I do not know whether it is possible to love the planet or not,
but I do know that it is possible to love the place
we can see, touch, smell and experience.
~ David Orr, Earth in Mind
Nature is not a place to visit, it is home.
~ Gary Snyder
When we walk upon Mother Earth, we always plant our feet carefully
because we know the faces of our future generations are looking up at
us from beneath the ground. We never forget them.
~ Oren Lyons, Onondaga Nation
It is not so much for its beauty that the forest makes a claim upon men’s hearts, as for that subtle something, that quality of air that emanation from old trees, that so wonderfully changes and renews a weary spirit.
~ Robert Louis Stevenson
When in nature it is not a time to rush. Slow down, stop and look at the gifts nature has blessed you with. Take in everything in front of you, above you, to each side.
What are you smelling – the flowers, trees, dirt, earth? Take off your shoes and feel the earth under your feet. Let the energy of the earth revitalize you. Look up and watch the leaves dancing in the breeze above. Is the sunlight shining through the spaces between the branches? Raise your hands above your head and move your body like the leaves dancing in the wind. Release all that is holding you back. How does that feel?
There is so much to see, smell, taste, feel, and connect with in nature if you just pay attention. When you are out, sit down and feel the earth. Let the dirt sift through your fingers. Feel the texture of the trees. Notice how each tree has a different shape, thickness and texture. Notice the trails – some are well worn while others are covered in moss or greenery.
Do certain sections of the forest feel like rooms? Maybe there are sections of trees protecting an area while other areas are open. What insects, little or big critters are scampering around through the trees, under foot, or along the dirt bath?
Pay attention to how the sunlight filters through and decorates the forest floor. Listen to the birds singing or sending out a warning signal. Sit and watch the dragonflies, butterflies and bees dancing from flower to flower. Can you find any edible plants along the path?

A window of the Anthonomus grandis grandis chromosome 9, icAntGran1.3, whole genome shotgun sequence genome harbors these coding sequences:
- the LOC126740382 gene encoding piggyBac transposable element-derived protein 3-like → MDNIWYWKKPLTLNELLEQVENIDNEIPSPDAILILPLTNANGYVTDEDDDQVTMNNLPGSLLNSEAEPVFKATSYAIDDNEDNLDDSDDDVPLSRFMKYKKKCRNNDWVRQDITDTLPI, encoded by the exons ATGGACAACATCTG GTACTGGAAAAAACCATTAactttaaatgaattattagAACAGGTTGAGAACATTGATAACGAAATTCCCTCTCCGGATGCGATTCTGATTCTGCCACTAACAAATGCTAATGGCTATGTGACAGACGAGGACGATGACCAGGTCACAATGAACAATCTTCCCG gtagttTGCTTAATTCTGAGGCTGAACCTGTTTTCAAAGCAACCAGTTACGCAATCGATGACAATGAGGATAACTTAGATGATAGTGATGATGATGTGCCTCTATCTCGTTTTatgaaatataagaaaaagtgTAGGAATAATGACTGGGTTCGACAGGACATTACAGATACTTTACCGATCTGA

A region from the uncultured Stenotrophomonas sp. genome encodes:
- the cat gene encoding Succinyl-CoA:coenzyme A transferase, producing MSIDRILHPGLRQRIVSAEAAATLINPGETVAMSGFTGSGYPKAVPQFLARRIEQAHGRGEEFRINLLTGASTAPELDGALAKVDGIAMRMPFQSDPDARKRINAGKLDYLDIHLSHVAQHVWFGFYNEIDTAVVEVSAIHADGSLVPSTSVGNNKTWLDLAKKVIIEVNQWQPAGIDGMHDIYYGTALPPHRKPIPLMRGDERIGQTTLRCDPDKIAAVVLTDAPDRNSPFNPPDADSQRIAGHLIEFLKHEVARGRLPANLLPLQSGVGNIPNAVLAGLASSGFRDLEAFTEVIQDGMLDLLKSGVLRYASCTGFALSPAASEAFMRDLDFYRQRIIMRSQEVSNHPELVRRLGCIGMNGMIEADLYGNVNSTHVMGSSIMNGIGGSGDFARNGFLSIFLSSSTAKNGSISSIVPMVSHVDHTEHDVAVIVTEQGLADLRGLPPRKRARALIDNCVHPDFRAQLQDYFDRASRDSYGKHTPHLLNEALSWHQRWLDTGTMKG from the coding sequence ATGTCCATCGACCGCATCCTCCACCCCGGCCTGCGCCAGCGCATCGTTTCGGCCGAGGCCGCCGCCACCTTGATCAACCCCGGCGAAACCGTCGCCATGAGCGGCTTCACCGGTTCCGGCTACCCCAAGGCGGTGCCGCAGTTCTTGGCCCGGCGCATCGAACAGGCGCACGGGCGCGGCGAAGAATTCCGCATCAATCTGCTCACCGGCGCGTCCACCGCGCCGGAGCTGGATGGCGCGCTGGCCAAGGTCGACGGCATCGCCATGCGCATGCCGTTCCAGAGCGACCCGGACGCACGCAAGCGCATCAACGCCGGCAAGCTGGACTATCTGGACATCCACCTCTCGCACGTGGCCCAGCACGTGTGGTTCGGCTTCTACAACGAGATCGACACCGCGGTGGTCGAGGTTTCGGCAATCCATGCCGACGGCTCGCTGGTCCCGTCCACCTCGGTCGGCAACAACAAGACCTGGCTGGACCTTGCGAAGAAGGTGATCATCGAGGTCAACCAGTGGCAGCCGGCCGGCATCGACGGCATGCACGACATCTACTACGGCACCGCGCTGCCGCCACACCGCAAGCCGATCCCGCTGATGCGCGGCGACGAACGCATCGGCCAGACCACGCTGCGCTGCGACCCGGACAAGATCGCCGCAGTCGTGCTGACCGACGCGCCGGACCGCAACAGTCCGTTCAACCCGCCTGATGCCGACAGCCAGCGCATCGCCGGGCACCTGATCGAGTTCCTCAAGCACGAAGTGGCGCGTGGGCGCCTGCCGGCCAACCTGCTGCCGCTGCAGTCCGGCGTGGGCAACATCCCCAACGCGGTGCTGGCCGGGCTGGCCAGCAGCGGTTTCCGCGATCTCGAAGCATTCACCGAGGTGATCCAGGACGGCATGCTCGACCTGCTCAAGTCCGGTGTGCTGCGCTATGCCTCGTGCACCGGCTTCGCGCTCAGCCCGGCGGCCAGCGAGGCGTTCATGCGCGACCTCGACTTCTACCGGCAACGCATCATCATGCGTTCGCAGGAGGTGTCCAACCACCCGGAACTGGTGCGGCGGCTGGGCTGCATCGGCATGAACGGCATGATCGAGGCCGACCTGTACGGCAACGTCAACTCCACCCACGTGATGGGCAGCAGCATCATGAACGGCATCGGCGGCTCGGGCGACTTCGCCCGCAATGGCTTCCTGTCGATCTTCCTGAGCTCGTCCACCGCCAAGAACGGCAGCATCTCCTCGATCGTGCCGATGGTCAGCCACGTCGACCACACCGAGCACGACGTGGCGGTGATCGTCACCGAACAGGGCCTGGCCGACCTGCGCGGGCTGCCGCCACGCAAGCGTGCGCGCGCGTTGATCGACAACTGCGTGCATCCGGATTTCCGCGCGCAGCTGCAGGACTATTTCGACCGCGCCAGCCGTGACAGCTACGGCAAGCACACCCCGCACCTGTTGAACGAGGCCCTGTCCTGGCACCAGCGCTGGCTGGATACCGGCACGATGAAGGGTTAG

Forest bathing is learning to slow down and take in a section of the forest at a slow pace. There is no destination – just being present in the moment. Being mindful of life, of your surroundings. Slowing down to allow your body to heal. The forest has healing properties that are being discovered everyday. We have this beautiful gift if only we slow down enough to appreciate this blessing.
Last week I had my first experience facilitating Earth Walk with my client. After searching for several months I stumbled upon the perfect setting. A doctor had purchased a home and planted trees, flowers, and shrubs around the property. There are several ponds on the property and varieties of trees from around the world. There are many ‘rooms’ on the property with benches placed for a visitor to sit and contemplate the beauty that surrounds them. When he died the property was left for others to enjoy.
You can sit on a bench near a pond and watch dragonflies chase one another for hours. My client took her time and with my guidance she was able to release something that has been holding her back in life. We would walk to the various ‘rooms’ and she would sit on the bench and write in her journal. Then we would sit in silence until it was time to move on to another area. Sometimes after experiencing this type of walk you can feel melancholy for several days. After my first experience in New Mexico I traveled home and wasn’t sure what was happening to me. I felt sad but not depressed, a bit quiet and wanted to be alone, it felt like a loss or death. Which it actually was – a loss of what I had been holding on to for a couple of decades. We had buried something I had brought along and had a little ceremony to release. The night after our our ceremony I felt so upbeat and excited about the future it surprised me how melancholy had set in once I returned home. I reached out to Mary to share this experience and she said this was normal. You have to go through the stages of grief after releasing. After the week was over the scene from my memory could still rise up however it was like a movie that I no longer had any attachment to – it was someone else from long ago. It was a wonderful feeling to release that emotional connection. Two years later and I am still unattached to what had been a painful memory. Think about what you will be able to release while in nature? You can have your own ceremony.
When in nature give yourself the privilege of spending an hour or two in a state of relaxation. The beneficial effects will stay with you for days after the visit. If you can manage to experience this two or three times per week you will begin to notice the physical and mental health benefits. If you take someone with you try not to speak to one another during your walk – only to point out something that you are seeing, smelling, feeling – a shared experience. It is fine to bring a journal to write down what you are experiencing. If you are with another person after your experience sit down and discuss what you noticed and share your personal journey with one another if you wish.
Please let me know if you decide to experience this journey. I would love to hear from you.
Love and Light!